DARK HARVEST by Norman Partridge. Forest Hill, MD; CD Publications; 2006. 1st edition hardcover.
A Midwestern town. You know its name. You were born there.
It's Halloween night, 1963. Every boy between the ages of sixteen and nineteen has been locked up for the last five days. Now, starving and wild, they're hitting the streets armed with baseball bats, pitchforks, and two-by-fours studded with nails.
They're ready to go nose-to-nose with a legend. He's the reaper that grows in a cornfield, the merciless trick with a heart made of treats, the butchering nightmare with a Jack O' Lantern face. He's the October Boy, and he visits your town every Halloween, ready to run a gauntlet of young men anxious to carve his beating candy heart from his chest.
Mitch Crenshaw and his gang burn rubber in a street rod with Gorgon headlights…. Pete McCormick's on the move with a stolen .45… and a hunted girl is out there, too, making her break on the one night of the year when no rules apply. You're running with them, threading your own path through danger and moonlight, shadowing a sadistic cop and packs of brutal teenagers who'll attack anyone who gets in their way. Because this is your town. You understand its secrets, and you want a ringside seat on the night it all comes tumbling down.
Praise For the Book:
"At the start of this mesmerizing new fantasy from Partridge (Mr. Fox and Other Feral Tales), it's Halloween night in 1963 in Anytown, U.S.A., and the local teenage boys are ramping up for the annual hunt for the October Boy, a pumpkin-headed being cultivated by the town fathers to run the gauntlet each All Hallows' Eve. The boy who brings him down before he makes it to the local church wins a highly coveted ticket out of town and, as most believe, liberation from the stultifying ennui of small-town life that has crushed all ambition and dreams out of the adults. Pete McCormack is among the most determined boys on the hunt, but this evening he will learn horrifying truths about his town's tradition and the terrible price he must pay for his manhood. Partridge has always had a knack for sifting deeper significance from period pop culture, but here he brilliantly distills a convincing male identity myth from teen rebel drive-in flicks, garish comic book horrors, hard-boiled crime pulps and other bits of lowbrow Americana. Whether read as potent dark fantasy or a modern coming-of-age parable, this is contemporary American writing at its finest."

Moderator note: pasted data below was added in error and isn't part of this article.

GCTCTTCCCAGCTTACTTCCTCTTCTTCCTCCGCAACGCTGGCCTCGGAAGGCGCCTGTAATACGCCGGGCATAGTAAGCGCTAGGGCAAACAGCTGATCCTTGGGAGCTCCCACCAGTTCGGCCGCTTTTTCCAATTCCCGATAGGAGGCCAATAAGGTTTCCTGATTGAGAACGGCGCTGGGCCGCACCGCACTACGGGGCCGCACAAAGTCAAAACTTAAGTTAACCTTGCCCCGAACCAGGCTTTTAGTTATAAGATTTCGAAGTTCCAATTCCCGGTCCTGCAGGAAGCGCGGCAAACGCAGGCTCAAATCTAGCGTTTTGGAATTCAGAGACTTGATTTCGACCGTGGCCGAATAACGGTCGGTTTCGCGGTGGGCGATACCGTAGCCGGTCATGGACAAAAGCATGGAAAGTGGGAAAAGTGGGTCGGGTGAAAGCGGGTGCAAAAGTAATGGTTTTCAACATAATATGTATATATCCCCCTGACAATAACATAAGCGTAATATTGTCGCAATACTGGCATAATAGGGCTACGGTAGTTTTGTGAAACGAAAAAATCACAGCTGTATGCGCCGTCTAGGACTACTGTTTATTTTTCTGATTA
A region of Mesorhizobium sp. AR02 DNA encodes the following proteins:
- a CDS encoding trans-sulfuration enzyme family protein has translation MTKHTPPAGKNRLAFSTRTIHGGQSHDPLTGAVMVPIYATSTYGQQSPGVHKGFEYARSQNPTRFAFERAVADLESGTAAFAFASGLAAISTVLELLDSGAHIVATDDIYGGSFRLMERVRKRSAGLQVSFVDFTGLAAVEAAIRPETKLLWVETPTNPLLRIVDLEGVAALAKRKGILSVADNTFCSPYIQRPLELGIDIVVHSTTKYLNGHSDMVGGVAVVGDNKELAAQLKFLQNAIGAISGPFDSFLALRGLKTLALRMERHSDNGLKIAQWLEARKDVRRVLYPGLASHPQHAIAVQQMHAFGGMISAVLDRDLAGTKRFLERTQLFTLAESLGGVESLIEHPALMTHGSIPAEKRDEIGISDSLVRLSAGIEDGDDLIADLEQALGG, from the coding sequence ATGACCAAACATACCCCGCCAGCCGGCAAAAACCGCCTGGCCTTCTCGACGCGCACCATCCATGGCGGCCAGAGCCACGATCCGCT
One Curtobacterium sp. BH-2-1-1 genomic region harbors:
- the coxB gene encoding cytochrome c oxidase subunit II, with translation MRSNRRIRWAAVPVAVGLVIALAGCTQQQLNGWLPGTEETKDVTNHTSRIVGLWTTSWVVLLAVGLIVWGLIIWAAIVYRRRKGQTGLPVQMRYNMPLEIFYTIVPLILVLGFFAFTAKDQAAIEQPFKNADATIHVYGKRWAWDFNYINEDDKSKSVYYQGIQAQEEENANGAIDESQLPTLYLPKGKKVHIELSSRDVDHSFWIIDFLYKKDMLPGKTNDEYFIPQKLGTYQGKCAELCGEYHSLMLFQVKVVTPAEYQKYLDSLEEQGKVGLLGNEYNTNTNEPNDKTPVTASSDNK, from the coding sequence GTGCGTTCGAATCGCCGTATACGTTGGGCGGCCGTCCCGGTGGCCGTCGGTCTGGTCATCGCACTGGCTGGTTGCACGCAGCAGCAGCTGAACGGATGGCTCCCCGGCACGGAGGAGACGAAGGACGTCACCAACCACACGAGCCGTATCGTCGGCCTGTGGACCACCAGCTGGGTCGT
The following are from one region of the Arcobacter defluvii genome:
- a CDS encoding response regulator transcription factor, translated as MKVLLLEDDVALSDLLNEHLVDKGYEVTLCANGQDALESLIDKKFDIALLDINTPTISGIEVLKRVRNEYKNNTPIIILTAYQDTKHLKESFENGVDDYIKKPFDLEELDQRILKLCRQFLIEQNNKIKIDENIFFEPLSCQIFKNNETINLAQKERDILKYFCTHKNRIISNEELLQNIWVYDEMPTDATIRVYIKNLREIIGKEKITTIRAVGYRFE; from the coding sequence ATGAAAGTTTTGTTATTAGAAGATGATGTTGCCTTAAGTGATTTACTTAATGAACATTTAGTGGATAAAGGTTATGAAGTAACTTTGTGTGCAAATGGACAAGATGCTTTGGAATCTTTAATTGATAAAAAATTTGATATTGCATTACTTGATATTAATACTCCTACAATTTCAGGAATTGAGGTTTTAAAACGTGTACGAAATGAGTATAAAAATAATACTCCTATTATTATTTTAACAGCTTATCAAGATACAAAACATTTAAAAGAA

—Publishers Weekly (starred review)
"Partridge is at his best when he combines graphic terror with teenage angst... No one evokes the nostalgia of growing up in the 1960s better... If you're looking for a scary Halloween tale, with lots of blood and gore—and candy—you've come to the right place."
—Rocky Mountain News
"Dark Harvest thrills with staccato scenes of action, ideal for a horror novel. Using a quick, lean prose reminiscent of the finest Gold Medal-era fiction and, at the same time, as fresh as a Quentin Tarantino film, Partridge packs more into this slim volume than most authors do in a bloated 600-page epic."
—The Austin Chronicle
"Dark Harvest is pure, beautiful blood-and-guts shoot-em-up, even if some of the guts are pumpkin. It's also a Halloween campfire tale that lingers in your ears and crawls down your dreams. It's also… The Gingerbread Boy? Breathlessly efficient, overrun with eerie imagery, and—at the least comforting moments—startlingly sweet."
—Glen Hirshberg, author of American Morons
"So what do you get when you plunk down your lucre for Dark Harvest? Listen up: you get a powerhouse thrillride with all the resonance of Shirley Jackson's 'The Lottery.' You get a dark fantasy-hardboiled fusion that makes for the wildest hep-cat reading this side of Joe Lansdale. You get a pumpkin-headed scarecrow with a butcher knife (driving a Chrysler), a twisted town full of rampaging teenagers, and one seriously demented bad boy cop just itching to cap a few asses. You get a chop in the throat, a kick in the guts, a shot of whiskey and an icy cold beer to settle your head. What you get with Norm Partridge is simply the best."
—Tom Piccirilli, author of The Dead Letters and Headstone City
"What's the best, most badass Halloween horror movie ever made? It's the one that screened inside my head while reading Norm Partridge's astounding Dark Harvest.
It takes everything archetypal and cool about Halloween, guts it, hollows it out, stuffs it with small-town desperation and pre-hippie switchblade rock 'n' roll thunder, douses it all with leaded gasoline, and then propels it forward on language that periodically, almost casually explodes to lick the sky with fire.
In the process, Partridge has carved himself a classic slice of modern myth-making Americana. And my favorite holiday just got even weirder and cooler.
LONG LIVE THE OCTOBER BOY!"
—John Skipp, author of The Long Last Call
Issued in a limited edition of 2000 SIGNED (unnumbered) copies. Fine in fine dj.